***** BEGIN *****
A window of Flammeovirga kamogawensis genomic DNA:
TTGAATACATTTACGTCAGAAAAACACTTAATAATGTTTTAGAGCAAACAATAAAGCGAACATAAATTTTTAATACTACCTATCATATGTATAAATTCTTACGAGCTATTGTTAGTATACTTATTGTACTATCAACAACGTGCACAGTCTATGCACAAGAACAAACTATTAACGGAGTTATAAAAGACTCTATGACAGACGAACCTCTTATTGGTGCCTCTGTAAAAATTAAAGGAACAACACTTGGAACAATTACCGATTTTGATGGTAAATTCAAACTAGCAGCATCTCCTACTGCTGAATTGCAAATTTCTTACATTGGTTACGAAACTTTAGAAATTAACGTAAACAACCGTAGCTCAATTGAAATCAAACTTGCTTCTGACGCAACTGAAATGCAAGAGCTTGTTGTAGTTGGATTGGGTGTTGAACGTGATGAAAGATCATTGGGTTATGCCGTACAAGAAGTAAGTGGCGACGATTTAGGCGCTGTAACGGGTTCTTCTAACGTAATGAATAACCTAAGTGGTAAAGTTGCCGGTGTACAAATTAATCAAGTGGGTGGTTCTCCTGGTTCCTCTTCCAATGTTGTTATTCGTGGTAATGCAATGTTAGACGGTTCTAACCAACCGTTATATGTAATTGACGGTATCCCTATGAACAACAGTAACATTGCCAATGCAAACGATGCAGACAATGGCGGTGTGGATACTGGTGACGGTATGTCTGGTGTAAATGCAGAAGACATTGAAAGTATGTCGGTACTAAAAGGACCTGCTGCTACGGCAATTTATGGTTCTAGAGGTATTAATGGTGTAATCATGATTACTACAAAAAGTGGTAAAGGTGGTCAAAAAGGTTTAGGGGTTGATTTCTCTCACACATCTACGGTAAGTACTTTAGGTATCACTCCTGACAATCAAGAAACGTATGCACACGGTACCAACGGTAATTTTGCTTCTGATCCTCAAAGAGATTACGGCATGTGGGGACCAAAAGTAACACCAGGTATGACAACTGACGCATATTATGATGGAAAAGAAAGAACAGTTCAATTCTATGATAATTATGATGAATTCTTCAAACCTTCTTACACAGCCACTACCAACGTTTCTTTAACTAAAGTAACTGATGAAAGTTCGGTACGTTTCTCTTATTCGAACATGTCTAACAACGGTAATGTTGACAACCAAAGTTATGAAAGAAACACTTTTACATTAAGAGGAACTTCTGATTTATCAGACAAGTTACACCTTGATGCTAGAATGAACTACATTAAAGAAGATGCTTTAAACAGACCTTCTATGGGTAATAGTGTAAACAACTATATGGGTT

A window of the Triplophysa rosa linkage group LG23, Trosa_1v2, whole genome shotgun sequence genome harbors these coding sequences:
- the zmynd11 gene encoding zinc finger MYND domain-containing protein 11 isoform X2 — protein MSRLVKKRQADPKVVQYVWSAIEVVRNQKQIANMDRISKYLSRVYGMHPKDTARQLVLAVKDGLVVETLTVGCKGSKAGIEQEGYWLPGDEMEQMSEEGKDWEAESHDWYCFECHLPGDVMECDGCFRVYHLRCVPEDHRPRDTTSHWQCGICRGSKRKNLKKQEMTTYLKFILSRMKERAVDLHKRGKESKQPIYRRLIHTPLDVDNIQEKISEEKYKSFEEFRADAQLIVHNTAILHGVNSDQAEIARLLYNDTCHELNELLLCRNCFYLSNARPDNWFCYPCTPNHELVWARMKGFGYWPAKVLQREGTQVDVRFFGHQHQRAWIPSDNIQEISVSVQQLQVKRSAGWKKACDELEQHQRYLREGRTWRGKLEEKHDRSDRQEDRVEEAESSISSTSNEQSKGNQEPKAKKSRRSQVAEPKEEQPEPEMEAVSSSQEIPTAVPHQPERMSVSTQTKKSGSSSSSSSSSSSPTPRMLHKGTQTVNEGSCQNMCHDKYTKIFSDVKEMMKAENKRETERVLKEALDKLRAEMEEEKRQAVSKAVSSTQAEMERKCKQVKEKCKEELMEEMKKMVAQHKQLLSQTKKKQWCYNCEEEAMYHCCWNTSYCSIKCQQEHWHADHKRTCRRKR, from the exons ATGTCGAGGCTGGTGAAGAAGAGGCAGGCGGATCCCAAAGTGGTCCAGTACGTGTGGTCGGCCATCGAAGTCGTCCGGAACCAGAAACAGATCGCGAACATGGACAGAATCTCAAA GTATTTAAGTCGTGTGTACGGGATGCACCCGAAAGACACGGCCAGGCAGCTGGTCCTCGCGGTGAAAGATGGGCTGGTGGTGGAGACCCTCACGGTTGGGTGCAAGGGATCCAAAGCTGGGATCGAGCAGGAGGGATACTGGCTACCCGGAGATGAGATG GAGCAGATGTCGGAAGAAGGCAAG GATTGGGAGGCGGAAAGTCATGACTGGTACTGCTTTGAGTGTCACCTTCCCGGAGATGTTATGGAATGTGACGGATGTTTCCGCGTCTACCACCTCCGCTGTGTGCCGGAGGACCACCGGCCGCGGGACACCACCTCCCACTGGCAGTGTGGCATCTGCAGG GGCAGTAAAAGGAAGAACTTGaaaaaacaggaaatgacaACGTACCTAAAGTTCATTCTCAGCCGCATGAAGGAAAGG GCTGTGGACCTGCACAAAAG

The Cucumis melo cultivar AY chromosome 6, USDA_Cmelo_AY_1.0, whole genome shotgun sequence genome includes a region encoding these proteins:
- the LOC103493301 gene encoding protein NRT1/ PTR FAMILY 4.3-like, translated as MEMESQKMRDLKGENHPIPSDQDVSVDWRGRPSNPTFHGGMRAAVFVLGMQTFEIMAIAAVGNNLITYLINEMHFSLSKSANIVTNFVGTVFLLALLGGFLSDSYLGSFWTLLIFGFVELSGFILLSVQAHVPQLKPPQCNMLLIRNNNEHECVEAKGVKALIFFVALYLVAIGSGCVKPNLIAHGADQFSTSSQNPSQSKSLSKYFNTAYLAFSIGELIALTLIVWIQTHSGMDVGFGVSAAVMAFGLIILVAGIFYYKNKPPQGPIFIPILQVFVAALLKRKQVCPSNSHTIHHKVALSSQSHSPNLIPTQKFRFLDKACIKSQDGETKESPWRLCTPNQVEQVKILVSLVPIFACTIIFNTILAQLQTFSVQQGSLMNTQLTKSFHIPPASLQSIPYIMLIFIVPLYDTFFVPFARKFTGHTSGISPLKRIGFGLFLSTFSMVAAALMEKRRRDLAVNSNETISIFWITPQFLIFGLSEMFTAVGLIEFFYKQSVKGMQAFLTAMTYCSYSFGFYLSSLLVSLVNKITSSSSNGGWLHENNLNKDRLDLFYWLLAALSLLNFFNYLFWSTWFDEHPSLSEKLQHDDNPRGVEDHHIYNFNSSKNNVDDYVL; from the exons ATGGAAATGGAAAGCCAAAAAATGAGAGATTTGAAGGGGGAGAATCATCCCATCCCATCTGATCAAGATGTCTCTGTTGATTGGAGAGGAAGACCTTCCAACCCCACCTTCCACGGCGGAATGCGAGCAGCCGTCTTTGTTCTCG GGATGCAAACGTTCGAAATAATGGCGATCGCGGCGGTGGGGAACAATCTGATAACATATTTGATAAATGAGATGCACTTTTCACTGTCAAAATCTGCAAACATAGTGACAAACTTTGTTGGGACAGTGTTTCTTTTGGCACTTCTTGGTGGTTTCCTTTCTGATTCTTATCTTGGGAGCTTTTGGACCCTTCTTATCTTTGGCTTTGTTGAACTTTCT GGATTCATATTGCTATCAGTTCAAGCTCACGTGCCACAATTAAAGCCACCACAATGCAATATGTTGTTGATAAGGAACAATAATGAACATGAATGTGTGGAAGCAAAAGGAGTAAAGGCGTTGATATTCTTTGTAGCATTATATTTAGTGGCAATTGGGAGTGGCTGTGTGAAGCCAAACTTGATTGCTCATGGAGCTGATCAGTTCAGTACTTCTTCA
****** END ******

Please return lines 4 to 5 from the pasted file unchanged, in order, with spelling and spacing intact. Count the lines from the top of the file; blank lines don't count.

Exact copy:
- the zmynd11 gene encoding zinc finger MYND domain-containing protein 11 isoform X2 — protein MSRLVKKRQADPKVVQYVWSAIEVVRNQKQIANMDRISKYLSRVYGMHPKDTARQLVLAVKDGLVVETLTVGCKGSKAGIEQEGYWLPGDEMEQMSEEGKDWEAESHDWYCFECHLPGDVMECDGCFRVYHLRCVPEDHRPRDTTSHWQCGICRGSKRKNLKKQEMTTYLKFILSRMKERAVDLHKRGKESKQPIYRRLIHTPLDVDNIQEKISEEKYKSFEEFRADAQLIVHNTAILHGVNSDQAEIARLLYNDTCHELNELLLCRNCFYLSNARPDNWFCYPCTPNHELVWARMKGFGYWPAKVLQREGTQVDVRFFGHQHQRAWIPSDNIQEISVSVQQLQVKRSAGWKKACDELEQHQRYLREGRTWRGKLEEKHDRSDRQEDRVEEAESSISSTSNEQSKGNQEPKAKKSRRSQVAEPKEEQPEPEMEAVSSSQEIPTAVPHQPERMSVSTQTKKSGSSSSSSSSSSSPTPRMLHKGTQTVNEGSCQNMCHDKYTKIFSDVKEMMKAENKRETERVLKEALDKLRAEMEEEKRQAVSKAVSSTQAEMERKCKQVKEKCKEELMEEMKKMVAQHKQLLSQTKKKQWCYNCEEEAMYHCCWNTSYCSIKCQQEHWHADHKRTCRRKR, from the exons ATGTCGAGGCTGGTGAAGAAGAGGCAGGCGGATCCCAAAGTGGTCCAGTACGTGTGGTCGGCCATCGAAGTCGTCCGGAACCAGAAACAGATCGCGAACATGGACAGAATCTCAAA GTATTTAAGTCGTGTGTACGGGATGCACCCGAAAGACACGGCCAGGCAGCTGGTCCTCGCGGTGAAAGATGGGCTGGTGGTGGAGACCCTCACGGTTGGGTGCAAGGGATCCAAAGCTGGGATCGAGCAGGAGGGATACTGGCTACCCGGAGATGAGATG GAGCAGATGTCGGAAGAAGGCAAG GATTGGGAGGCGGAAAGTCATGACTGGTACTGCTTTGAGTGTCACCTTCCCGGAGATGTTATGGAATGTGACGGATGTTTCCGCGTCTACCACCTCCGCTGTGTGCCGGAGGACCACCGGCCGCGGGACACCACCTCCCACTGGCAGTGTGGCATCTGCAGG GGCAGTAAAAGGAAGAACTTGaaaaaacaggaaatgacaACGTACCTAAAGTTCATTCTCAGCCGCATGAAGGAAAGG GCTGTGGACCTGCACAAAAG

The Cucumis melo cultivar AY chromosome 6, USDA_Cmelo_AY_1.0, whole genome shotgun sequence genome includes a region encoding these proteins: